October 14, 2011
I have always wanted to try to make grape jam, but the needs of my business have always taken a front row to lots of things I would like to try. I love grapes, I get asked for grape jam probably once a week at my farm stand, so I scoured the internet to research and find some recipes I could work with. My two favorites were from two women I really admire, one from @drwinne on her blog Healthy Green Kitchen and another from Kaela over at Local Kitchen. I wanted to combine elements from both of these recipes and techniques. I purchased seedless red table grapes and I was hoping the seeds did not provide all of the pectin I was going to need to make this recipe a success. You will need a Vitamix or a very powerful blender to get the skins fine enough so that they just dance around your tongue when the jam is finished. So…I can assure you this jam is easy to make, gels beautifully, and tastes better than any storebought grape jam I have ever tasted! Enjoy this 🙂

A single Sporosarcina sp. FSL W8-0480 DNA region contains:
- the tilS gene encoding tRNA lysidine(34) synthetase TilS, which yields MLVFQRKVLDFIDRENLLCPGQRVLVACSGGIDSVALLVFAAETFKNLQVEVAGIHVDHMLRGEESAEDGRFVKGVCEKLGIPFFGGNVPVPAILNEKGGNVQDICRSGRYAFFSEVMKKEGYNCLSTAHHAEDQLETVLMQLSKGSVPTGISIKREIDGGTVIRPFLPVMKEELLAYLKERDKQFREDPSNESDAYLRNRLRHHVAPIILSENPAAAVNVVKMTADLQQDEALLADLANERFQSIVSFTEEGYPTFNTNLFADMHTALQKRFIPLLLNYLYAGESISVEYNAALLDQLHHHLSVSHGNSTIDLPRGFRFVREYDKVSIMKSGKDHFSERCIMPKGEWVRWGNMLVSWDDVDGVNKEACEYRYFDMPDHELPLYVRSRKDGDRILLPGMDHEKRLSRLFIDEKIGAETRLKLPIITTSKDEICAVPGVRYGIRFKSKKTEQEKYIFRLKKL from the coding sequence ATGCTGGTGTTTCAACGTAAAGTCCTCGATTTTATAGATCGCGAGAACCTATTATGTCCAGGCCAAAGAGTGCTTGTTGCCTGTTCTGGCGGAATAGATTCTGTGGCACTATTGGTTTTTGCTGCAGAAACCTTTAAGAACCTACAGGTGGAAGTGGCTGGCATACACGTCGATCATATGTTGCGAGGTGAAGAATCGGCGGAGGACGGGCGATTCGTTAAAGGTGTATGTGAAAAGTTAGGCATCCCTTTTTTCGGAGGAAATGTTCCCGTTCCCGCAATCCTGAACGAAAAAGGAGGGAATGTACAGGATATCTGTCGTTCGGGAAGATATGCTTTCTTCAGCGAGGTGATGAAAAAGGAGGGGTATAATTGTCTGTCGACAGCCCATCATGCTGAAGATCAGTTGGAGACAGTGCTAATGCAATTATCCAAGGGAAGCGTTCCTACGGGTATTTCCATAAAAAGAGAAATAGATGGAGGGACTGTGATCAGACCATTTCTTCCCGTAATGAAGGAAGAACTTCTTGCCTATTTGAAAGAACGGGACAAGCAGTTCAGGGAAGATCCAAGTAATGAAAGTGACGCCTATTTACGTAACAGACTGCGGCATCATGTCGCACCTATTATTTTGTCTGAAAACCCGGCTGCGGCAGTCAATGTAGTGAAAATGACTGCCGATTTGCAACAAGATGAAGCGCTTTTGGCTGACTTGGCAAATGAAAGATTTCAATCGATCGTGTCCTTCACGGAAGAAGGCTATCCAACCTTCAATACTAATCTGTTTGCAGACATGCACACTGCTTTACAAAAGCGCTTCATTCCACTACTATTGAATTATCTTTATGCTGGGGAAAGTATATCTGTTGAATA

4 lbs Red Seedless Table Grapes
1 lb Sugar
1/4 cup fresh squeezed lemon
Pinch of Salt
Scrape of Nutmeg
Place one pound of cleaned grapes removed from stem into your Vitamix, Blend at High Speed for a minute and check to see that skins are very tiny, continue processing one pound at a time.
Place liquid into your preserving pan.
Add your sugar, lemon juice, nutmeg and salt to the mixture.
Boil this for 20 to 30 minutes depending on the size of your preserving pan to cook to desired thickness. To bring up your confidence, you can place a plate into the freezer beforehand. Take this plate and place a teaspoon of your jam on it, return to freezer for one minute, then take it out and gently push with your finger–if it wrinkles the jam is perfectly set. If you prefer to use a thermometer, this jam will reach between 216 and 219 on the thermometer. There is not enough sugar in this jam to bring it up to 221 degrees.
Boil and Sterlize your jars, ladle jam into jars and boil in water bath for approximately 12 minutes (see Ball Canning Guide or my earlier posts for specifics). This recipe makes about 5 eight oz (half pint) jars.